In October 2014, with numerous DIAGRAM community members joining, Benetech kicked off a  3D Printing for Accessible Education grant from the Institute of Museum and Library Sciences.  Our deliverables include a National Forum to discuss topics and issues around 3D printing in education, a quick-start guide for 3D printing and a collection of STEM objects available for educators. We hope that our work will contribute to the field of accessible tactile objects for education. On June 17-19, 2015, we conducted a forum that brought together museums, libraries, educators, end users, technologists, and publishers to discuss the implications of 3D printing technology for education. Hear the presentation from the post-forum recap webinar (or download the slides from the recap webinar here: 3D Forum Recap Webinar 8415 (NN)) to learn more about the outcomes of the forum.

3D printed globe with braille and 3D printed fish with braille

3D printed objects

For more general information about 3D printing and education see:

For more information about any of the DIAGRAM 3D printing projects or to contribute to our growing collection of research on 3D printing for education,  please email 3D(at)benetech(dot)org.

Tactile Graphics

Decision Tree

Developed by Touch Graphics, Inc., the Decision Tree (report in Word) is a tool for choosing which print images need tactiles and which need descriptions. A digital decision tree allows the creation of tools that will expedite the work of making textbooks accessible by allowing non-specialists to make good decisions about which images need what kind of treatment to make them accessible. The tool was found to be a successful method for novices to categorize images (mean 66% correct). Future improvements to the tool’s success will come with better understanding and agreement among experts as to whether certain images need verbal or tactile treatment. The open-source image sorting tool was built using Lime Survey.  The related survey questions and the xml are freely available. A flow chart is also available (Word version here) that shows how the decision process was captured in the sorting rubric.

Tactile Graphics with a Voice

The Tactile Graphics Project at the University of Washington has created the TGV (Tactile Graphics with a Voice), a QR-code reading app that allows text within images to be read and voiced by a mobile device such as an iPhone or Android phone. For those who are interested in creating tactile graphics that include QR-codes for embedded text in images, there is a revised Tactile Graphics Assistant Manual (PDF version here) that includes information about how to include QR-codes. The TGV Design Document is available for boththe iOS (PDF version) and for the Android (PDF version). The open source code is available for both the iOS version and the Android version of TGV as well. See the published paper about this work, which won Best Student Paper at the October 2014 ACM SIGACCESS conference on computers and accessibility.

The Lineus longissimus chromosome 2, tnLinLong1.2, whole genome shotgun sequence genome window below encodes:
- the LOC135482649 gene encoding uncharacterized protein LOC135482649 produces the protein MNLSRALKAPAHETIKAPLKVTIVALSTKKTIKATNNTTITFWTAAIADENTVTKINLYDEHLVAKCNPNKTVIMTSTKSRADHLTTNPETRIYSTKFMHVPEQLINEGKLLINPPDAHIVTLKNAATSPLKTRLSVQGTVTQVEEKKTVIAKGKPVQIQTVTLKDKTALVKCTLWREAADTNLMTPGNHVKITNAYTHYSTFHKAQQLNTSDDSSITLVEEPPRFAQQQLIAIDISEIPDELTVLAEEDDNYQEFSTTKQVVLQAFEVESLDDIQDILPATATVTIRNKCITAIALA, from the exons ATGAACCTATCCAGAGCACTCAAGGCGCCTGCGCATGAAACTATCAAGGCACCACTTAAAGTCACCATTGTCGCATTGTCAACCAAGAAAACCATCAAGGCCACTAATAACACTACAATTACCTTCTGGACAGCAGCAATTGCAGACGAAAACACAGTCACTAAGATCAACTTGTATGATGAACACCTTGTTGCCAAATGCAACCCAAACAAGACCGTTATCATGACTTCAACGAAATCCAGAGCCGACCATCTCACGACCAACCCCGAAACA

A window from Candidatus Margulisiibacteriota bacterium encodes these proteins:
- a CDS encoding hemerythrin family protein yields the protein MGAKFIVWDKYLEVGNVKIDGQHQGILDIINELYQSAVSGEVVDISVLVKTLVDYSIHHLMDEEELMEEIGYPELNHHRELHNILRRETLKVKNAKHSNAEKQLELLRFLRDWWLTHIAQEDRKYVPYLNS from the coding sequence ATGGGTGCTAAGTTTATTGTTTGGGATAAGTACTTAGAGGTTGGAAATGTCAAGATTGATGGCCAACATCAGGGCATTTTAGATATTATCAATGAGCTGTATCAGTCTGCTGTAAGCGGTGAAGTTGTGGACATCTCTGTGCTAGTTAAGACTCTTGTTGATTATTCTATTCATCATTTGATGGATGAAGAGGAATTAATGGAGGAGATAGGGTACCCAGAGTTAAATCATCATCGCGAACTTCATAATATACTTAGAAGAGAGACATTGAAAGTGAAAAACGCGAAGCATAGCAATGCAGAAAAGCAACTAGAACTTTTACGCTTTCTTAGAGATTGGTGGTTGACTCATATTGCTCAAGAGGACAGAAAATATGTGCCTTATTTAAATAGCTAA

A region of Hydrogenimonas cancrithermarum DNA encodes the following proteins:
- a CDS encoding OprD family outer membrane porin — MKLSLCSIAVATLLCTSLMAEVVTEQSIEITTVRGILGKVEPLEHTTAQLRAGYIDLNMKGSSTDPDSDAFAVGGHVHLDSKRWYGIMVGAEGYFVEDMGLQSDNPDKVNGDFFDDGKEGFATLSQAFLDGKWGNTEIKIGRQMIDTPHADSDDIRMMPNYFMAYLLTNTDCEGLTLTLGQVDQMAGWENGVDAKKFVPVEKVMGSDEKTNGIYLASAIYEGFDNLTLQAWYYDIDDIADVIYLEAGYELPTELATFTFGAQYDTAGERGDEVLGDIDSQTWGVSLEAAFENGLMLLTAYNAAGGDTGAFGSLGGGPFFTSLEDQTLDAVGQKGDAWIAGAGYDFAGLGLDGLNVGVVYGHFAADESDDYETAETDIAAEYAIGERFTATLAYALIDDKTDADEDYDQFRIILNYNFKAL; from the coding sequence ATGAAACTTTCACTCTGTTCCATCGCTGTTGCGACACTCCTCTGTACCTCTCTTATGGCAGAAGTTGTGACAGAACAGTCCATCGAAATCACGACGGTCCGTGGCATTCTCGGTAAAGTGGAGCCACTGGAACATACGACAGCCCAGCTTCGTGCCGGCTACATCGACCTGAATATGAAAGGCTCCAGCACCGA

Webinar: Tactile Graphics with a Voice

February 24, 2015
Presented by Richard Ladner, University of Washington

Haptics

Integrating Haptic Feedback for Image-based STEM Content within HTML and eTextBooks

-Mark Hakkinen, ETS

Summary:

Haptic technology, already present on some tablets and smart phones, is emerging as an innovative way to augment visual information with effects such as vibration or “feelable” textures. The implications for accessibility are exciting and this project explored using vibrotactile feedback to augment visual information in EPUB and HTML content. A sample EPUB with haptic enabled SVG shapes was developed and is available for download. Additionally, instructions and source code for adding haptic effects to EPUB and HTML content is provided. Finally usability issues with haptic interfaces are discussed along with the results from a usability study with students with visual impairments.

Introduction:

Consumer tablet devices, such as the Apple iPad and Google Android products, are making significant inroads in education as a platform for delivering eBooks, instructional material, and assessments. Accessibility of the devices, and the content presented using them is an important consideration, especially for students with visual impairments, where access to graphical and spatially presented information essential to the study of science, technology, engineering, and mathematics (STEM) can pose significant challenges.

A new class of technology – tablet-based haptics – may enable an effective mechanism for presenting graphical information to students with visual impairments. As tablets with haptic capability increase their foothold in the classroom, and in the hands of students at school (and home), there is the potential for significant advances in how students with visual impairments are enabled to independently interact with STEM content.  This DIAGRAM Center funded research project examines the use of haptic feedback as a means to provide access to graphical information in HTML and EPUB, using widely available vibrotactile feedback.  Sample content, source code, and a discussion of usability issues is included.

Ideas that work.The DIAGRAM Center is a Benetech initiative supported by the U.S. Department of Education, Office of Special Education Programs (Cooperative Agreement #H327B100001). Opinions expressed herein are those of the authors and do not necessarily represent the position of the U.S. Department of Education.